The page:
Are you a midster? Middle age is not what it used to be
A meandering camera takes in the location; the Mediterranean, a house up in the hills and a beautiful swimming pool, around which a naked man and woman are sunbathing.
The woman is on her back reading, her slim, toned arms holding the book aloft so it shades her face. Her breasts are high and her long lean body is gilded by the sun. The film is A Bigger Splash and the actress is the incomparable Tilda Swinton,who at 56 looks closer to 30 than 60.
Yes, in Tilda's case it's largely down to winning the big prize in the genetic lottery, and for most, the middle years aren't so kind. That aside, middle age sure isn't what it used to be.
This is the dawning of the age of the happy-go-lucky midsters, broadly defined as those born between 1960 and 1980, who actively reject acting or looking or feeling their age.
You can thank the English for coming up with the term "midster", and unleashing blogs, books and think pieces about this new kind of middle age.
Not all middle-aged people are midsters, of course, but midsters form a significant subgroup of people in their late 30s to late 50s.
I know these people. Pretty much all of my middle-aged friends are hell-bent on not going quietly into that good night, myself included. In the interests of learning more, I rang Dr Bodo Lang, senior marketing lecturer at the University of Auckland and self-confessed midster.
He says midsters' identity is intrinsically linked to being perceived as being radically different to their parents and the latter's concept of what being middle-aged entailed.
"It's about being cool and young," Lang explains, "a rejection of the traditional middle-aged role. The generational differences between midsters and their parents is the biggest it's ever been and the gap between midsters and their children, if they have them, the smallest."
It's a stage of life rather than a particular age, says Mimi Spencer, co-author of The Midlife Kitchen, a book dedicated to feeding the midster.
"We don't just arrive at old age – there is a vibrant, active interesting stage of our lives that is now termed midlife that we are only just beginning to recognise as being a distinct phase of life. It's full of energy and potential, a time to relish not regret."
A midster will nearly always be relatively well off, says Bodo Lang. There are exceptions to this rule in terms of creatives who may not have the earning power but hold lots of cool currency and lead the way in terms of trendsetting.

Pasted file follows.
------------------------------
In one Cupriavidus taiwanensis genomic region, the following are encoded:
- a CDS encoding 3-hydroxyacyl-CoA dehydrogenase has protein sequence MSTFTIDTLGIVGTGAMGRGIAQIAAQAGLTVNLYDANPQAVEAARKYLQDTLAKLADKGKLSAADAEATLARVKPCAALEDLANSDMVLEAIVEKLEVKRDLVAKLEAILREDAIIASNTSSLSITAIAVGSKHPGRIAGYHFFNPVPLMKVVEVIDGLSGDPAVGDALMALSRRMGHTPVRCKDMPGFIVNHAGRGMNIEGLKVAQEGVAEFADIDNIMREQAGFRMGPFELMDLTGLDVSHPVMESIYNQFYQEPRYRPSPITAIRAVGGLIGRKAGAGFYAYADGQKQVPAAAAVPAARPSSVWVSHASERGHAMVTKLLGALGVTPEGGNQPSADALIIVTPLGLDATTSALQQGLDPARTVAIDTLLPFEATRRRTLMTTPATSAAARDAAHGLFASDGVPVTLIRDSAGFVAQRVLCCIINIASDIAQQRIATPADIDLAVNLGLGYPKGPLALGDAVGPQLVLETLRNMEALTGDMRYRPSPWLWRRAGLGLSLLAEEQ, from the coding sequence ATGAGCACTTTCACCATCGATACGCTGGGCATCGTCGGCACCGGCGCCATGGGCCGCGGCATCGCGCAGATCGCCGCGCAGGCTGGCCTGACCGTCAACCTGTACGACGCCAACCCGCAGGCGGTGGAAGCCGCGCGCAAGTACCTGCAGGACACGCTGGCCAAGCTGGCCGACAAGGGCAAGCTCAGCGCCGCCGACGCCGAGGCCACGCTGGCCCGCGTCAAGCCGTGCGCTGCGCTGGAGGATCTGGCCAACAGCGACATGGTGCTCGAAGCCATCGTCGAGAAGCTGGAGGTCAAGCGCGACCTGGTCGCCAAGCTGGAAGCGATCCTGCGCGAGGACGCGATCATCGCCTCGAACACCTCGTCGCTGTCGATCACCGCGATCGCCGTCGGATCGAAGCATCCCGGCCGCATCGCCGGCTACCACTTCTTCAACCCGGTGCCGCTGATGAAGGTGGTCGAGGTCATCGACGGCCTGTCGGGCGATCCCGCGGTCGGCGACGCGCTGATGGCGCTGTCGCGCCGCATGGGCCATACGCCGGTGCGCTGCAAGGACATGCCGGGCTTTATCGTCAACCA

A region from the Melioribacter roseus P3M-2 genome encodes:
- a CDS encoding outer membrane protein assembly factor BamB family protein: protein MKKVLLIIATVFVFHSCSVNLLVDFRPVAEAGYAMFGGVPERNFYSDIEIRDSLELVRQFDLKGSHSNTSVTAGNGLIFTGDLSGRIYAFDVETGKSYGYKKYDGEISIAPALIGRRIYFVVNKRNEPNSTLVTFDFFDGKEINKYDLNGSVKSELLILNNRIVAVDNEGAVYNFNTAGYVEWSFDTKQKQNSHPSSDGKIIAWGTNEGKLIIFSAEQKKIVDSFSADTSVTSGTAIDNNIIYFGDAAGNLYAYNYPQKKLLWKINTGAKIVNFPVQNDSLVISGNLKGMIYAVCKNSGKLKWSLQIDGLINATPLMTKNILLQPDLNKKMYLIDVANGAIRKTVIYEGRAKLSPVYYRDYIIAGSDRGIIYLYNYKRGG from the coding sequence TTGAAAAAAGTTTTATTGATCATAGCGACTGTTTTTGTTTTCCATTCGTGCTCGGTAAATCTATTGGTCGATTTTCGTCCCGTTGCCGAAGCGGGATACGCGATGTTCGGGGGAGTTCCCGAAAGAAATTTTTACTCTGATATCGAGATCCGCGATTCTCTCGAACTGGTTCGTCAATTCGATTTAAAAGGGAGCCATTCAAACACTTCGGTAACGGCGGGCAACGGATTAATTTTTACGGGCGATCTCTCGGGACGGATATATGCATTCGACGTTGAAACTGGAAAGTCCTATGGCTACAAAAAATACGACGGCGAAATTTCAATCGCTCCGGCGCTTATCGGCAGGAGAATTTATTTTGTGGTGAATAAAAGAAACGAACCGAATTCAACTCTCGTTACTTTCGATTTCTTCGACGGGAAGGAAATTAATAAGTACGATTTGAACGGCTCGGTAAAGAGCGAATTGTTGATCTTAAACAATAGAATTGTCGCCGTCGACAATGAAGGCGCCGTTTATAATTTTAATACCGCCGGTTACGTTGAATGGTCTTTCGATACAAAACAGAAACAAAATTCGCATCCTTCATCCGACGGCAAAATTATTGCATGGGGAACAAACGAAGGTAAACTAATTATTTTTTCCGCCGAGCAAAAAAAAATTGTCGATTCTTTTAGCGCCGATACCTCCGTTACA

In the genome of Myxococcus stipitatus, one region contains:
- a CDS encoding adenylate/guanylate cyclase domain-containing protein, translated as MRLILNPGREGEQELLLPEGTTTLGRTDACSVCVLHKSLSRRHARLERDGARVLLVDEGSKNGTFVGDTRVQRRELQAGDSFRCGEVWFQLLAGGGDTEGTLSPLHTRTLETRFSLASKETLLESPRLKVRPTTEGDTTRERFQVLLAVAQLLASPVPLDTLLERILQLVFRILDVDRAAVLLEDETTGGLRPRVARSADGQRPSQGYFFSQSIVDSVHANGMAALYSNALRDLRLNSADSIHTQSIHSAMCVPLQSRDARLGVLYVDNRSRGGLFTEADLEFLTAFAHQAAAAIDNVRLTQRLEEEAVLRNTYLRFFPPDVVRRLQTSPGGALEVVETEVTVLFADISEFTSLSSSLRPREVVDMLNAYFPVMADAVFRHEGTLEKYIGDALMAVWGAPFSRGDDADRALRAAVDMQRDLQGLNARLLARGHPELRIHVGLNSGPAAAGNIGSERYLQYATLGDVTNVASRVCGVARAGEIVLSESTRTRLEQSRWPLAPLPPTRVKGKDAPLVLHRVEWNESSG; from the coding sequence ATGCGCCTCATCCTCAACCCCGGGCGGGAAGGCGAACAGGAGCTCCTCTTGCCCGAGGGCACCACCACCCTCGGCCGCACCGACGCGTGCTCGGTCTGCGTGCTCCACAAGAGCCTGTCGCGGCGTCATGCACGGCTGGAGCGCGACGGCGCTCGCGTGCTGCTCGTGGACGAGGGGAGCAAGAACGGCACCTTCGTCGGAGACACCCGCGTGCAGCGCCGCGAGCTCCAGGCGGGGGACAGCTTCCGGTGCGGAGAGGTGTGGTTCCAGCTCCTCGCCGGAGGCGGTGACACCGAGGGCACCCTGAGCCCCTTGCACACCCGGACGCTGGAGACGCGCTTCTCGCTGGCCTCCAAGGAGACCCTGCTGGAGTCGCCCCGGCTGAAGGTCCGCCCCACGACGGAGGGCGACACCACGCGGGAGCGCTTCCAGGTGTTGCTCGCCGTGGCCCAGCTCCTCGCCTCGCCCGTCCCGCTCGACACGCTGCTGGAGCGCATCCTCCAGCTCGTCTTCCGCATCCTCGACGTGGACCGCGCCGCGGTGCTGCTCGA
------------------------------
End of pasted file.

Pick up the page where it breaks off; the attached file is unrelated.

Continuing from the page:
Midsters tend to be educated, are nearly always extroverted, are inherently positive and are strongly attracted to new ideas.
"In midlife, if you look after your health, there's no reason you can't set up a new business, run a marathon, learn a new language," says Mimi Spencer. "In fact you might find with a few tweaks and adjustments you can be in the best shape of your life."
Midsters care about fashion, looking good and having lovely homes and interesting lives. They love social media because they can curate their lives, expressing their identity with every post, be it a cute designer pet, renovation-in-progress, flea market buy, or heavily filtered selfie. Social media validation is the lifeblood of the midster, just as it is for the millennial.
Finally, they tend to be single or childless. As Bodo Lang is running through this list of midster truths, I'm mentally ticking all the boxes. When he mentions that midsters love getting ahead of a trend, say in house renovation, and posting photos of their bargain finds or new-look rooms on social media, I start laughing.
I buy vintage lighting and every time I snaffle an impossibly stylish bargain it's duly photographed and up it goes on social media, solely so everyone can validate my aesthetic.
I had wondered if the whole idea of midsters had been spawned by cynical advertising executives in order to flatter the middle-aged and encourage them to part with their money. There's definitely an element of truth there, but I don't think it's the whole story. What retailers and marketing experts have done is read the trend very early, and positioned themselves to capitalise on it.
A randomly chosen Vanity Fair (January 2009) with Tina Fey on the cover, a midster icon and a midster magazine if ever there was one, boasts 37 pages of high-end advertising before the content begins.